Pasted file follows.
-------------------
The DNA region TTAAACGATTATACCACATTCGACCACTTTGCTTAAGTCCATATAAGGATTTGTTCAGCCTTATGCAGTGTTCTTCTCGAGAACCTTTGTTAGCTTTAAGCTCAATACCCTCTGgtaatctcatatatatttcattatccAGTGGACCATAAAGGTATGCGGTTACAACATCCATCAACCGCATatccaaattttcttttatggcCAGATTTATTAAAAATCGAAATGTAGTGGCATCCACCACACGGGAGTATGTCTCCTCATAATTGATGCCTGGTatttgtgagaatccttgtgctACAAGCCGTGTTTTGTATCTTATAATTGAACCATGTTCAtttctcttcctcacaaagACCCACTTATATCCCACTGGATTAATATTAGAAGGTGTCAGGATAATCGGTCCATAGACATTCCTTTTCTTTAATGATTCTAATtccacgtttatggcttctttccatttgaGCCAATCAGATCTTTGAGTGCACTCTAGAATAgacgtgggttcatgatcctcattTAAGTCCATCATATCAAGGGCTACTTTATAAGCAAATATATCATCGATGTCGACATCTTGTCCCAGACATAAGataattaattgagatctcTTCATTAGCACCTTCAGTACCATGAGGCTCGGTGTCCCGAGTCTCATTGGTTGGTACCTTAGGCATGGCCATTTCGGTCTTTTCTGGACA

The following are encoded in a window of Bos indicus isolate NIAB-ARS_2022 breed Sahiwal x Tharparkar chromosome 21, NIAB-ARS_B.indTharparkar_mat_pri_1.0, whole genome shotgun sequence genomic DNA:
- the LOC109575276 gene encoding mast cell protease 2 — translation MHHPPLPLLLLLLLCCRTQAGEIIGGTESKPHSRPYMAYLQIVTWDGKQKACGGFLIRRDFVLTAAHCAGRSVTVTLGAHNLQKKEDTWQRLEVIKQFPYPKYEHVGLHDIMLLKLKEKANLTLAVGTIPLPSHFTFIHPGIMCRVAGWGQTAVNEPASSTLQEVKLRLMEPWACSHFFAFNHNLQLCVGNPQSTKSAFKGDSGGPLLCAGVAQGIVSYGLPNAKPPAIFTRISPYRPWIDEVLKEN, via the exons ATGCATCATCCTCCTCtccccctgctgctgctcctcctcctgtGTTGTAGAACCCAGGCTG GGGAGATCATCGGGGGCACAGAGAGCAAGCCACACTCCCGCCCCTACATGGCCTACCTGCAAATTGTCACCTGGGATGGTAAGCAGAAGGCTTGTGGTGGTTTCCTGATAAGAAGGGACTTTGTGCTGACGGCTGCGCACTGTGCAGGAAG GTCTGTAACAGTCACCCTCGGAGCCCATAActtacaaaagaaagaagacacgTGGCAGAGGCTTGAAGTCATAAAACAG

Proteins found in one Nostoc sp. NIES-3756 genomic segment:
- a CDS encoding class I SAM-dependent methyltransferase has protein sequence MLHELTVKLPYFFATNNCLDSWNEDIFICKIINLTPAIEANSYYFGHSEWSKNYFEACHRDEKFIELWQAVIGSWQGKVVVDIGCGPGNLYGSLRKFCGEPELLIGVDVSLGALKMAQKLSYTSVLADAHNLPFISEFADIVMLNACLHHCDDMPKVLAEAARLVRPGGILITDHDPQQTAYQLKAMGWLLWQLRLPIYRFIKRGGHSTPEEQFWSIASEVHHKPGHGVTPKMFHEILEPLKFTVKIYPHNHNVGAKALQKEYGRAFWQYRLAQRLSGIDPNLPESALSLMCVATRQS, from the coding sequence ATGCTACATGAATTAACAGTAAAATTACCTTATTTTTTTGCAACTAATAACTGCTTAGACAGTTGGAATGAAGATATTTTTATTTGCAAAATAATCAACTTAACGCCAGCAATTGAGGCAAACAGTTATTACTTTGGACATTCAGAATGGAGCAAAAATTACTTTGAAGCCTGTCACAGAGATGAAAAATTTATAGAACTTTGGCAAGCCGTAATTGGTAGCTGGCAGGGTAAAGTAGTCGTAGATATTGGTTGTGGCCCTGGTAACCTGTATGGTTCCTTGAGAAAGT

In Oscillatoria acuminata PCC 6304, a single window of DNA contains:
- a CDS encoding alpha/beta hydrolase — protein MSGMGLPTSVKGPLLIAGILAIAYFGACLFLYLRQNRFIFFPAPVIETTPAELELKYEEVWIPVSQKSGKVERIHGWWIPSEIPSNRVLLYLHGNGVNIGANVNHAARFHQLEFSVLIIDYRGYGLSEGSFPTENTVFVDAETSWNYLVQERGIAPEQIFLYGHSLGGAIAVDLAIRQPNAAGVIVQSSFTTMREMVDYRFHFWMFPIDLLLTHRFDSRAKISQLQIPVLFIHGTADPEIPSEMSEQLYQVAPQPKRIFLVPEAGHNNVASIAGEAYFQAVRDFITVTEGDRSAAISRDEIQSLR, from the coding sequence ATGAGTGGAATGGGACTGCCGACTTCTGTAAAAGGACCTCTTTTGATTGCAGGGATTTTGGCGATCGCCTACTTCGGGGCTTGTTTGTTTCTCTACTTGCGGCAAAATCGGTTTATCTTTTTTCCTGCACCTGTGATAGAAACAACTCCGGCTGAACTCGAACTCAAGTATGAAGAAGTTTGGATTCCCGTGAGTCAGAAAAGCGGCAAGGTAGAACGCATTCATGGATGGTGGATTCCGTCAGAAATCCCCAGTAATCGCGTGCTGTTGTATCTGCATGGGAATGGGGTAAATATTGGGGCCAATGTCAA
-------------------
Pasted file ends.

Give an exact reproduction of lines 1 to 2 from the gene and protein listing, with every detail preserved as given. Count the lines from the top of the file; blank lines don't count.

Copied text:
The DNA region TTAAACGATTATACCACATTCGACCACTTTGCTTAAGTCCATATAAGGATTTGTTCAGCCTTATGCAGTGTTCTTCTCGAGAACCTTTGTTAGCTTTAAGCTCAATACCCTCTGgtaatctcatatatatttcattatccAGTGGACCATAAAGGTATGCGGTTACAACATCCATCAACCGCATatccaaattttcttttatggcCAGATTTATTAAAAATCGAAATGTAGTGGCATCCACCACACGGGAGTATGTCTCCTCATAATTGATGCCTGGTatttgtgagaatccttgtgctACAAGCCGTGTTTTGTATCTTATAATTGAACCATGTTCAtttctcttcctcacaaagACCCACTTATATCCCACTGGATTAATATTAGAAGGTGTCAGGATAATCGGTCCATAGACATTCCTTTTCTTTAATGATTCTAATtccacgtttatggcttctttccatttgaGCCAATCAGATCTTTGAGTGCACTCTAGAATAgacgtgggttcatgatcctcattTAAGTCCATCATATCAAGGGCTACTTTATAAGCAAATATATCATCGATGTCGACATCTTGTCCCAGACATAAGataattaattgagatctcTTCATTAGCACCTTCAGTACCATGAGGCTCGGTGTCCCGAGTCTCATTGGTTGGTACCTTAGGCATGGCCATTTCGGTCTTTTCTGGACA

The following are encoded in a window of Bos indicus isolate NIAB-ARS_2022 breed Sahiwal x Tharparkar chromosome 21, NIAB-ARS_B.indTharparkar_mat_pri_1.0, whole genome shotgun sequence genomic DNA: